The U.S. government will implement a new rule Monday that will limit the export of some types of artificial intelligence analysis software to countries such as China and Russia. U.S. companies that want to export the software to other countries will have to apply for a license from the U.S. government.

“They want to keep American companies from helping the Chinese make better AI products that can help their military,” Center for Strategic and International Studies tech expert James Lewis said about the Trump administration’s decision. The rule will not apply to companies who are exporting the geospatial imagery software to Canada. 

According to the Bureau of Industry and Security, the rule will only apply to software which “provides a graphical user interface to identify objects (e.g. vehicles, houses, etc.) from within geospatial imagery.” The rule is applied under the 2018 Export Control Reform Act (ECRA). 

In December, Reuters reported that the Commerce Department was finalizing a set of export rules to limit the sale of American technologies to China. The rules would apply to technologies in fields such as quantum computing and 3D printing. 

In addition to restricting the export of sensitive U.S. technologies abroad, the Trump administration has cracked down on Chinese technology companies for national security purposes.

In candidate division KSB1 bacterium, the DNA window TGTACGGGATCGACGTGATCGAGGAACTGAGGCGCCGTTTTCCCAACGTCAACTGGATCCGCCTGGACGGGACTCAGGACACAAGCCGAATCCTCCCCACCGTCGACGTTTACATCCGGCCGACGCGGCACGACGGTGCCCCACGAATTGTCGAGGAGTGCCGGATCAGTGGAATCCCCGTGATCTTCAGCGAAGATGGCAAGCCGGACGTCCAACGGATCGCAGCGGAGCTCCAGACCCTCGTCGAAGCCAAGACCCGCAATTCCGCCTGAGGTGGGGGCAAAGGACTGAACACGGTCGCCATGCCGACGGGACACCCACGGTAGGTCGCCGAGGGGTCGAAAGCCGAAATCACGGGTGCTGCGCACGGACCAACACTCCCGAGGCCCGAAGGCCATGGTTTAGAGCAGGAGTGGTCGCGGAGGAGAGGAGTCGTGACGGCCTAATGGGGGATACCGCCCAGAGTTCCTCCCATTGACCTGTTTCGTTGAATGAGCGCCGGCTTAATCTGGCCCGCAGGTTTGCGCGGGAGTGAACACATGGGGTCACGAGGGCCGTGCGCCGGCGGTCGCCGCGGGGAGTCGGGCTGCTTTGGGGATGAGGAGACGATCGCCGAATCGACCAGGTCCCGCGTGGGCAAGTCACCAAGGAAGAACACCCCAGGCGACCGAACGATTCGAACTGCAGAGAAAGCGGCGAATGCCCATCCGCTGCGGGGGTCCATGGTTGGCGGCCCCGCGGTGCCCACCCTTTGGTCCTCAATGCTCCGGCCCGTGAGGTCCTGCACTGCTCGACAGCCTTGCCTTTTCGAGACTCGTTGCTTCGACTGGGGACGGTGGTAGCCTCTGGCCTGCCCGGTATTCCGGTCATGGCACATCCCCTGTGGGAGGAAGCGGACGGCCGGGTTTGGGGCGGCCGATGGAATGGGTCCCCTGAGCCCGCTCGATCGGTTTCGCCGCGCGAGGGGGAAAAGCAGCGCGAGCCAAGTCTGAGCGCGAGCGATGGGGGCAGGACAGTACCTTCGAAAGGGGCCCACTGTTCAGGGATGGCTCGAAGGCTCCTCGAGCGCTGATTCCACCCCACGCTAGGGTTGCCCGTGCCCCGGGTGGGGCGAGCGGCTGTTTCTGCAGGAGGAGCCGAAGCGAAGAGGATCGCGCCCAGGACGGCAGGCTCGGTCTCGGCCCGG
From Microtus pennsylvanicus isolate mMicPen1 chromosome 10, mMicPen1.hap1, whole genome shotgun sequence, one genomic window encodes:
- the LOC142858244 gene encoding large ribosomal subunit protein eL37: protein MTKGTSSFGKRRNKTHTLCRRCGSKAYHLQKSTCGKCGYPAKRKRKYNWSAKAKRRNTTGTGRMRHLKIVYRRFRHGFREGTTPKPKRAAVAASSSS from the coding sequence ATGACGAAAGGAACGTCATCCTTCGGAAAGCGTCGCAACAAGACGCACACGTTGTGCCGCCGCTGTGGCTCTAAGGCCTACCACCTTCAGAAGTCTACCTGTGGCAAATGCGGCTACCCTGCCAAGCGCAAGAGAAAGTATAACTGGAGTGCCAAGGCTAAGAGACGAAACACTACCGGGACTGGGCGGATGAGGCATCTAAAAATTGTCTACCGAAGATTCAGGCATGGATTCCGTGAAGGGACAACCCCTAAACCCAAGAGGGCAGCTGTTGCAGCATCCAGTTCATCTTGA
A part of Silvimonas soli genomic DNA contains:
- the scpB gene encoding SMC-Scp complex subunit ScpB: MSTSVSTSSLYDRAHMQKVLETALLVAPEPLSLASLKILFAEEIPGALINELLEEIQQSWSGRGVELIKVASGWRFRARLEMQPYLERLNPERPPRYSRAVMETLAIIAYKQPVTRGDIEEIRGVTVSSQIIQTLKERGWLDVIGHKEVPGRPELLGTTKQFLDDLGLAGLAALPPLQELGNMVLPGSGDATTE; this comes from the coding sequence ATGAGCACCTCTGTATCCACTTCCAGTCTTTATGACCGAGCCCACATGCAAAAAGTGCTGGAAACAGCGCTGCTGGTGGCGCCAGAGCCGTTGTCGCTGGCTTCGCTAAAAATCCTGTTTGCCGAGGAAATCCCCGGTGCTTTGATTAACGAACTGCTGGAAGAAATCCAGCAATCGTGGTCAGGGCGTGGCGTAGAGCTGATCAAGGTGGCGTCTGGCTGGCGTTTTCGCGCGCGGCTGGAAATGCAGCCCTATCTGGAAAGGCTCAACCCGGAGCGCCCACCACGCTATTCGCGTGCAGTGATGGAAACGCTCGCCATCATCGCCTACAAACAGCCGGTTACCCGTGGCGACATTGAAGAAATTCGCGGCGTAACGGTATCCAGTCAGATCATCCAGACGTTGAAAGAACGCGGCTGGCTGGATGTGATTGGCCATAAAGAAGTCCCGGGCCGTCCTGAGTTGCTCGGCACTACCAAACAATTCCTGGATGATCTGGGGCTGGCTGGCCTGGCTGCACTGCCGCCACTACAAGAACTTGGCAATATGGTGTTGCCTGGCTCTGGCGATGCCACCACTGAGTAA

The Trump administration implemented a blacklist on Chinese telecommunications giant Huawei in May, barring the company from doing business with U.S. firms.

In October, six Chinese AI firms were prohibited from working with American companies, a possible move by the White House to curb China’s development of AI technology. 

There has been considerable talk about an "arms race" over artificial intelligence. In an opinion article for Foreign Policy on Dec. 11, Tim Hwang and Alex Pascal argued that the U.S. should cooperate with China and other countries.

"Washington and Beijing should recognize the fallacy of a generalized AI arms race in which there are no winners. Instead, both should lead by leveraging the technology to spur dialogue between them and foster practical collaboration to counter the many forces driving them apart—benefiting the whole world in the process," Hwang and Pascal wrote.